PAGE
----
coconut products have a long shelf life,except for fresh coconut,keep them refrigerated if you live in a high humidity area!

  2. Evelyn Green says

    I am a celiac and someone gave me some coconut flour and coconut sugar so I am very
    anxious to know how to use it and some recipes. I made a pudding with my regular recipe changing to coconut flour and it looked curtled. I didn’t mind that but I want to
    recipes.
    Evelyn

  3. says

    Hi Krysia….I just happened to find this page today. I had gone to google to find out if there was anything bad about coconut flour. I follow the Paleo Diet (Loran Cordain). I do not consume eggs so this question is not about cooking for me, actually. But, our son, does best when he also follows the Paleo Diet. The challenge is all the stuff he gets at school & out of the house. He is 17. So, he is not a Paleo devotee. Today, I made my first coconut bread. Found the recipe somewhere on line. It looks like it needs some improvement. But, I am in search of a great sandwich bread recipe that I can use for his school sandwiches. We use almond flour, flax seed meal, etc…..all the usual items for paleo/primal eating. Don’t have one grain or one tad of any dairy product in our home. So, do you have a really good sandwich bread recipe? Our son is now having smoked turkey on Rudi’s bread. I do not prefer this one as it has corn in it. So, am looking for something totally grain, dairy & soy free. No problem using eggs for him. And, the spelt bread is not grain free, either. Thanks for helping me in this search…..Teresa

  4. SherriS. says

    I’ve just started using coconut flour and am very pleased with the results. I’ve made cupcakes and drop biscuits with it and thought the taste and texture is as close to what I remember from the old days of eating wheat.

    I’ve been using almond flour for several years and enjoy that too.

    For storing I just keep it in the fridge in a sealed container.

  5. Shannon says

    Hello, and thank you for your blog. A question I have not found answered anywhere: is coconut flour the same as coconut powder (found inexpensively at the international market), and if not, how does it differ practically, i.e. in recipes? Thank you in advance.

  6. Jessica says

    Hi. I am learning about different flours and their nutritional value, and was wondering if you could mix a little coconut flour with regular all purpose flour?

  7. Stephani says

    My question is if it is a byproduct, then wouldn’t it be much like any other highly processed food? Our society has become inundated with byproducts of Soy which are dangerous at best so I am concerned about Coconut Flour being a “byproduct”????

    Thanks!

  8. John says

    Hi Stephani,

    Don’t let the term “byproduct” concern you. With coconut flour, “byproduct” just means that the coconut milk or oil was the main product, and the flour was not the main product desired. Coconut flour can be made by just squeezing the milk/oil out of the white coconut meat, then drying and milling what is not milk/oil (little processing).

    And you should be worried about soy products for many reasons.
    John

  9. Phyllis says

    I have tried baking several items using coconut flour but they always come out dry and crumbly. The recipes tend to use more fat than normal recipes along with eggs.
    Am I doing something wrong or is that just the nature of coconut flour?
    Also I was wondering if soaking the flour or using extra liquids in the recipes might help.

    Thanks

    • Amanda says

      If your goods are coming out dry, then you need a little more moisture in it. As an example, I make chocolate cookies with the coconut flour and have found that adding in fruit, even dried fruit, seems to help the moisture problem. I suggest getting the coconut flour cook book mentioned already. It’s what I use and I’ve had measurable success on it.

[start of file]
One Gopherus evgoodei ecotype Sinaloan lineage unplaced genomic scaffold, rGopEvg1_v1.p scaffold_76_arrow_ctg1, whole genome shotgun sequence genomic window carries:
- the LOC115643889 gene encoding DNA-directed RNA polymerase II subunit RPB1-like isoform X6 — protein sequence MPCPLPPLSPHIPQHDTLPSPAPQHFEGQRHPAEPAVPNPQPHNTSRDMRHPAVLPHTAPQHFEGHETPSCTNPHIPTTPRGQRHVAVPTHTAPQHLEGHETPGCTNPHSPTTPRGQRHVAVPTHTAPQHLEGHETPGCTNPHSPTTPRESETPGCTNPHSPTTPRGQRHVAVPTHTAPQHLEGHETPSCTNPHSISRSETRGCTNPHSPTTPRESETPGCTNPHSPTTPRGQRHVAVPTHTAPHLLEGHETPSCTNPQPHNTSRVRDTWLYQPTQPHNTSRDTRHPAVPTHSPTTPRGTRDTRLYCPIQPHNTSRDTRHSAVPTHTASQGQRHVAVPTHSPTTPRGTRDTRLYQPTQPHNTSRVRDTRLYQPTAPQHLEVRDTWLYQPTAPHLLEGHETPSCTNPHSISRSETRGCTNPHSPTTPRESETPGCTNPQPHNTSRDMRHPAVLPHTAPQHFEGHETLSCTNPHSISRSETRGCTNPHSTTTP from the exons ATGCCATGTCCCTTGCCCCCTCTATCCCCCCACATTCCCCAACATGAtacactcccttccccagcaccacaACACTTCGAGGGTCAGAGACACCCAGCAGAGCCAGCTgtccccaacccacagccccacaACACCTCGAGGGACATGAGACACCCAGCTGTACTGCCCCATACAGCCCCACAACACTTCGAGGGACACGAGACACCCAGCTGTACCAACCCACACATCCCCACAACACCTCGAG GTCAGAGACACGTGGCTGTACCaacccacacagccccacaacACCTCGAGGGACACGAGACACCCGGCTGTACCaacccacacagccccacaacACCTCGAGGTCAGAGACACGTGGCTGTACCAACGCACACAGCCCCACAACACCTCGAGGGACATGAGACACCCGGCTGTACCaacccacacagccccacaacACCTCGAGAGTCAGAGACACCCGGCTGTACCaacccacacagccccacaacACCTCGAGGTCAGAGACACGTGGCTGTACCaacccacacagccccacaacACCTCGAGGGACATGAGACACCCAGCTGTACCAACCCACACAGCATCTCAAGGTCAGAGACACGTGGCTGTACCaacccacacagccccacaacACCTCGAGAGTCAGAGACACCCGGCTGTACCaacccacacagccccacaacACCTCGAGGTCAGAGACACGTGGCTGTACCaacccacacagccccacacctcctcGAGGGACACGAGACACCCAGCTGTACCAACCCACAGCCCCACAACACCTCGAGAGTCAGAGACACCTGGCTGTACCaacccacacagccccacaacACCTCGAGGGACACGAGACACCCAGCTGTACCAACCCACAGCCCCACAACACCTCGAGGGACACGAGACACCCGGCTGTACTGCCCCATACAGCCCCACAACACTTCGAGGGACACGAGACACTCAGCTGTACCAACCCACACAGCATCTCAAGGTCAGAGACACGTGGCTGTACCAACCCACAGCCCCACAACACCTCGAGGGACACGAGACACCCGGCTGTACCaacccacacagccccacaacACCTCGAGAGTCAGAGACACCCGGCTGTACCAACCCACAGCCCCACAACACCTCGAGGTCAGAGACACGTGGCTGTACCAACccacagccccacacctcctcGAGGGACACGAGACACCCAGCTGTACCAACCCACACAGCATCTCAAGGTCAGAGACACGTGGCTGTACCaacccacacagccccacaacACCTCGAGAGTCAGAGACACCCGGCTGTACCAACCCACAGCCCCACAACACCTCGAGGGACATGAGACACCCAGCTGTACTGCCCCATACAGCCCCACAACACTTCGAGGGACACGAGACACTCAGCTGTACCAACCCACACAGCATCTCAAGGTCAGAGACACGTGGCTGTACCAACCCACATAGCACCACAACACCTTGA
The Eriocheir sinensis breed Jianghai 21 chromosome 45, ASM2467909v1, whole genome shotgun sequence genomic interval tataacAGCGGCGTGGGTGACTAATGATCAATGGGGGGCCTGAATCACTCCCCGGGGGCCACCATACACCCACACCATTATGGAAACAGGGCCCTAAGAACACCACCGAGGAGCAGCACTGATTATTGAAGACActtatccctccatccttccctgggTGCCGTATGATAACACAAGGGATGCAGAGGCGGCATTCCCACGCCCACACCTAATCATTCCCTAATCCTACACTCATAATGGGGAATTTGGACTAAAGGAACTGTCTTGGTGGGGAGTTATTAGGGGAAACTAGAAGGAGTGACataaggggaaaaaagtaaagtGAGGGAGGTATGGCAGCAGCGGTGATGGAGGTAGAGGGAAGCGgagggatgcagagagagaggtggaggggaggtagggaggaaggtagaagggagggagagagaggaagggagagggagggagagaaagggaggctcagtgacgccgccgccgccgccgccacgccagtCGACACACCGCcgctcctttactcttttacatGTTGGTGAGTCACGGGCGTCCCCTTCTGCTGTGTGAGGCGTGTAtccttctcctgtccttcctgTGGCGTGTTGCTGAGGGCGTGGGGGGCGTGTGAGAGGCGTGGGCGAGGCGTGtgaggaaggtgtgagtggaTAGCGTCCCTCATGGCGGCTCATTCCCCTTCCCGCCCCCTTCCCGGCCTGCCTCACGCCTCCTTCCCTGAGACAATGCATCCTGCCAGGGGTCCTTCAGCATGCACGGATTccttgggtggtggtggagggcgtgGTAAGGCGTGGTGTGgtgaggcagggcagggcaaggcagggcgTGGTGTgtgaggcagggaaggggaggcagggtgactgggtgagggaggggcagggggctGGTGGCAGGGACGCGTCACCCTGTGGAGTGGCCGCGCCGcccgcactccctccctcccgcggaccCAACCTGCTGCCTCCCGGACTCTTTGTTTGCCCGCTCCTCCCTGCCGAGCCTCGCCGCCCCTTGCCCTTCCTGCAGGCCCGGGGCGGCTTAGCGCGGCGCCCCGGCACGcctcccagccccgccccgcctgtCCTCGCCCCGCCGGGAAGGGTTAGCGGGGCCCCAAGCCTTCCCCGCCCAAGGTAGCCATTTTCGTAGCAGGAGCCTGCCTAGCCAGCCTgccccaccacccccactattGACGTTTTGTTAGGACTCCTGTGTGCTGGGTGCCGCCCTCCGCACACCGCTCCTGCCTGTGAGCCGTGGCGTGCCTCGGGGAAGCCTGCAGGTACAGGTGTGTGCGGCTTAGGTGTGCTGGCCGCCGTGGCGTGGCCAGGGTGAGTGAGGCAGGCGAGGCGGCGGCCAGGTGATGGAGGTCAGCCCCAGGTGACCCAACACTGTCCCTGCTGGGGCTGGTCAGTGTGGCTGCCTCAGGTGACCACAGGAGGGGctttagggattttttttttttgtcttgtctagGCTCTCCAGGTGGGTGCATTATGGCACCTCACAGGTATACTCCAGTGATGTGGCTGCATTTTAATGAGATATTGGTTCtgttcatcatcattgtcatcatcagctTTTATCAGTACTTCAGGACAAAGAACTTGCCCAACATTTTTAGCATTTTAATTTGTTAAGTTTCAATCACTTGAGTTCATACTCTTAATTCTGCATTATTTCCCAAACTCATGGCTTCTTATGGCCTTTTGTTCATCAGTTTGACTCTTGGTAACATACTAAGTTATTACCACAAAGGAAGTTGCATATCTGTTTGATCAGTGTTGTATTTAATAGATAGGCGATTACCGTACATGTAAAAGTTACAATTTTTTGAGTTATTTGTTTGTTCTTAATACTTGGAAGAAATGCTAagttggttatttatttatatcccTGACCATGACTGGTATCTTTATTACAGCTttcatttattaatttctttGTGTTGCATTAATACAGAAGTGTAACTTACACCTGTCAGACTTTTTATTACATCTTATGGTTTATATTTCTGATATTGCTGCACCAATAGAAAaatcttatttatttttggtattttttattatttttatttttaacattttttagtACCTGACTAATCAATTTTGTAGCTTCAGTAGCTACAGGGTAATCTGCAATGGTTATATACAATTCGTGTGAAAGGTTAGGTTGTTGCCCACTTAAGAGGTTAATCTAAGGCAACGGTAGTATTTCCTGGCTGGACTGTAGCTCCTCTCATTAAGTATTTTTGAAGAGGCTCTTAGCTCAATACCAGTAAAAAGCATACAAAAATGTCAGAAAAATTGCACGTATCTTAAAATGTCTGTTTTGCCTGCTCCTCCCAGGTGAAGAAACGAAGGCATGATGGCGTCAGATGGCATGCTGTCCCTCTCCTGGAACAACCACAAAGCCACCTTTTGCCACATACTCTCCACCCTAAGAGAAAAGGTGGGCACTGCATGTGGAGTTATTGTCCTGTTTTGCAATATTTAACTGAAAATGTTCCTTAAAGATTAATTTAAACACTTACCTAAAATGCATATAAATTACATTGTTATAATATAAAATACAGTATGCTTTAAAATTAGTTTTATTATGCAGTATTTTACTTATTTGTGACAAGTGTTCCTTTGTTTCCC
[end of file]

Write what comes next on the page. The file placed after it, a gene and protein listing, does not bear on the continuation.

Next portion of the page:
You might also be using too much flour. When I do my cookies, as an example, I end up with 3 eggs, and about 1/4 c of coconut flour on top of the oil I put in.

  10. says

    Hi. To answer your question whether coconut flour has been used traditionally as food, the answer is yes. In the Philippines, we make traditional desserts, snacks, and small breakfast fare using coconut milk, and the dried coconut flesh where the milk was hand-squeezed from is often used as a topping for these delicacies. Usually they are mixed fresh with muscovado sugar and sometimes toasted sesame seeds. I love them. Sometimes the coconut flesh is toasted, depending on the dish. Yum yum yum! The coconut flesh is not finely ground and super dried like flour though.

    • says

      Its not the same. you add baking powder to have nice and fluffy cake. You add it to get cakes to ‘rise’. Coconut flour is used instead of ‘normal’ flour.

  11. Matt says

    My heart doctor, said anything with coconut is really bad for the heart. More so than any food product out there. Can you help me on the cholesterol count on what it does to the blood and or heart.

    • Ryan says

      Your doctor is harping on the myth that saturated fat is bad for the heart. Saturated fat is not bad for the heart and is actually very good for you. There are tons of studies out now showing that saturated fat does not have a bad effect on heart disease. Increased blood cholesterol is usually a sign of inflammation. Take 2-3 grams of combined EPA/DHA daily from fish oil (highly anti-inflammatory) and stay away from high carb/high sugar foods, these will cause inflammation and irritate your body. Eat more saturated and monounsaturated fats. Cholesterol from food also does not contribute to blood cholesterol levels, another myth.

      Tell your doctor about these myths, do your research! A whole foods/paleo/primal way of eating is the healthiest way to eat on the planet and can usually help to solve or at least alleviate these problems that plague so many people.

  12. v.s. says

    I always use buttermilk with a little guar gum in baking with coconut flour and really helps prevent it from baked goods being crumbly.